Getting into the world of Common Lisp programming can be a daunting one, even for the experienced programmer. The language is beautiful and powerful yet has many sharp edges and no real commonly understood starting point.
This guide will likely be a work in progress for a while, but hopefully it will make the task of getting into Common Lisp a less daunting one.
Understanding Common Lisp
The Common Lisp article on Wikipedia is amazingly comprehensive.
Ariel Networks has a reasonable style guide for Common Lisp.
The HyperSpec has the complete documentation on the Common Lisp language.
CLQR is a nice downloadable quick reference booklet for Common Lisp.
L1sp.org is a great redirect service for Common Lisp documentation.
Know your tools
Emacs is very much the definitive editor for working with Lisp. It allows for a live development process very much unique to Lisp. Check out this lightning talk by David O'Toole working on a game with Emacs and his Blocky.io game development system to see an example of live development in action. Pretty cool right?
Steel Bank Common Lisp
While there are many different Common Lisp implementations available, SBCL is very much the standard implementation to use these days. It is very actively developed, has a decent debugger, native threading, and support for many platforms.
Quicklisp makes it easy to get started with a rich set of community-developed Common Lisp libraries. It allows you to download, install, and load any of over 700 libraries with a few simple commands and has entirely replaced it's predecessor ASDF-Install. If you are familiar with RubyGems, it is very similar.
CL-Project bootstraps new projects for new Common Lisp following modern best practices. While it is certainly not required, it does provide a reasonable starting point when creating a project.
Buildapp makes it easier to create executables with SBCL.
ASDF allows you to define the structure and dependencies of your project. You could think of it as a hybrid between Rake and a Gemfile from the Ruby world.
Building your first app
I am going to leave the task of obtaining Emacs ans SBCL up to you, but you can find versions of both for Linux, Windows, and MacOS.
Installing Quicklisp and SLIME
$ curl -O http://beta.quicklisp.org/quicklisp.lisp $ sbcl --load quicklisp.lisp This is SBCL 220.127.116.11, an implementation of ANSI Common Lisp. More information about SBCL is available at <http://www.sbcl.org/>. SBCL is free software, provided as is, with absolutely no warranty. It is mostly in the public domain; some portions are provided under BSD-style licenses. See the CREDITS and COPYING files in the distribution for more information. ==== quicklisp quickstart loaded ==== To continue, evaluate: (quicklisp-quickstart:install)
Get things installed:
(quicklisp-quickstart:install) (ql:add-to-init-file) (ql:quickload "quicklisp-slime-helper")
Now edit your Emacs configuration to automatically load SLIME:
(load (expand-file-name "~/quicklisp/slime-helper.el")) (setq inferior-lisp-program "sbcl")
Bootstrap that app!
Load up Emacs and type
<enter>. You should now be looking at the REPL, an interactive lisp prompt.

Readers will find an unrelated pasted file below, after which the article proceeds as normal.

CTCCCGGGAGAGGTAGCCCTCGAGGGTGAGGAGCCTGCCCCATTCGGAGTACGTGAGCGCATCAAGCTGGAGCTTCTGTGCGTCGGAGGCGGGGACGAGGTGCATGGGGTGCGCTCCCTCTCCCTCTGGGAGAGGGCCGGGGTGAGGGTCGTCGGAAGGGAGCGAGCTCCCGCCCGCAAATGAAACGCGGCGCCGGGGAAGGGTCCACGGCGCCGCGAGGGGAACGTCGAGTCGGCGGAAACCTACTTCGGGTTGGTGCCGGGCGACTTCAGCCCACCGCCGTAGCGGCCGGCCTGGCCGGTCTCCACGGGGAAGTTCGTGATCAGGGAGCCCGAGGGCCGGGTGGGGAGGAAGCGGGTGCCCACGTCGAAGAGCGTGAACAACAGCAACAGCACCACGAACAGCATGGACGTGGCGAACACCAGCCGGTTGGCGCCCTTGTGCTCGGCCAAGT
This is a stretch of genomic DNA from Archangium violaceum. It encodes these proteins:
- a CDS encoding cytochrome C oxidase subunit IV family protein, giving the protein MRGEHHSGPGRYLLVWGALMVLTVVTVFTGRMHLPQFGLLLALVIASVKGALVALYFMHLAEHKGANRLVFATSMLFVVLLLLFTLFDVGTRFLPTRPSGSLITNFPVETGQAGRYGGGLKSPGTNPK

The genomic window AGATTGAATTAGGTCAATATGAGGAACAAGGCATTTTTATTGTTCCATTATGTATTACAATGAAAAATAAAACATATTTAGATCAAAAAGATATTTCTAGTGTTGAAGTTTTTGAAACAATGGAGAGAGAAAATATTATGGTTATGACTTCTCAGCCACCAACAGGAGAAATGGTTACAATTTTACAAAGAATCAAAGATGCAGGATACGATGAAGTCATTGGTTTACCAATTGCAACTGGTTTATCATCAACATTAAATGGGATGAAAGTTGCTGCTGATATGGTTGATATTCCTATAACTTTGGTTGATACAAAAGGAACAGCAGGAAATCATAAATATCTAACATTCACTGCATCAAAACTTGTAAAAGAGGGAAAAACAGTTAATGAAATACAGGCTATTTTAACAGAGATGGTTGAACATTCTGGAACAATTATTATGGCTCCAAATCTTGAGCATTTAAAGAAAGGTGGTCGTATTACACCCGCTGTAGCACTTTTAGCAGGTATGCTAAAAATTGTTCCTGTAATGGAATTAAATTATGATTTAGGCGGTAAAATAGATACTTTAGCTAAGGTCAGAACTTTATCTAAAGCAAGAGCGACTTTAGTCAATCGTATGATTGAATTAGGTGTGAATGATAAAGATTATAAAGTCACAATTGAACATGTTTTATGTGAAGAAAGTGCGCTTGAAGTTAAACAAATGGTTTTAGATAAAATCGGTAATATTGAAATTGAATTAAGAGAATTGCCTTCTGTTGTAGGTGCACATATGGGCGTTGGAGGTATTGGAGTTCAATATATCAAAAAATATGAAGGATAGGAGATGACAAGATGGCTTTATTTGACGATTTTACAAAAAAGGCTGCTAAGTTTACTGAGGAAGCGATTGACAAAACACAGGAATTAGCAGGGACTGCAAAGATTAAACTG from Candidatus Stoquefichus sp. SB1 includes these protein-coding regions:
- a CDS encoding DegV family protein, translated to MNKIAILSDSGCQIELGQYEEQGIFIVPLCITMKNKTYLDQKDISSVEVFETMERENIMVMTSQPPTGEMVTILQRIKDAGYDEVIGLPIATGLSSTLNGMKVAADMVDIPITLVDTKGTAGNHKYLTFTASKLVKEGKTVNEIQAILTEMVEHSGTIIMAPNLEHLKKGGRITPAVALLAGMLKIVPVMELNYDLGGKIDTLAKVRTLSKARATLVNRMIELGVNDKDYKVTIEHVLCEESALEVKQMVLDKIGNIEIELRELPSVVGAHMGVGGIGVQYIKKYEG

Creating the skeleton for your project:
(ql:quickload "cl-project") (cl-project:make-project #p"~/myapp" :author "Your name" :email "[email protected]" :license "BSD or whatever") (ql:quickload "myapp") (in-package :myapp)
cl-project may generate a warning about your version number. While this can be ignored for now, you can edit the newly generated .asd file to change it to something like "0.1".
Now in the Emacs 'window' labeled scratch type
<enter> followed by
<enter> and you should have the newly created myapp.lisp file ready for awesome coding.
Let's go ahead add toss something in there and try it out!
(defun hello-world () (format t "Hello world.~%"))
Now we can inject our changes into the REPL by putting the cursor at the end of the line and typing
<control>c. Go ahead and execute our new function by switching to the repl and typing:
Congrats! You are programming with Common Lisp.
Loading your app again after restarting Emacs
CL-Project modifies the current load path at run time to make loading your application the first time easy.
You have 3 ways of putting your application back into your load path.
- Make the application your current directory. Either start Emacs from the application directory or change the directory while in Emacs before loading slime.
- Move your app to
~/quicklisp/local-projectsand it will always be accessible.
- Add the project to your load path.
Personally I use option #1 for applications and option #2 for libraries.
Building an executable
While it's certainly not required to build executables to make useful Common Lisp programs, it certainly can be handy for stand alone distribution of our app. The executable you generate is going to have an entire lisp environment embedded, so don't be surprised at the size of the binary.
First, lets define a point of entry for our executable
(export 'main) (defun main (args) (hello-world) (cl-user::quit))
You will need to download and install the buildapp tool, directions for which are on it's website.
Now on the command line from your
myapp directory we can run buildapp to compile your program!
buildapp --asdf-tree $HOME/quicklisp/dists/quicklisp/software \ --load-system myapp --entry myapp:main --output hello ./hello > Hello world.
Practical Common Lisp provides a great introduction to Common Lisp and was my first real introduction to the language.
Common Lisp the Language, 2nd Edition is the definitive book on Common Lisp.
On Lisp provides a comprehensive study of advanced Lisp techniques.
Land of Lisp is both very funny and a rather enjoyable read.
2012-06-26 2:39 PM: Description for how to put slime to into your load path. Corrected the export for the main function for generating your own executable. Added section for loading your app after restarting emacs.
2012-06-26 2:52 PM: Added more books and references.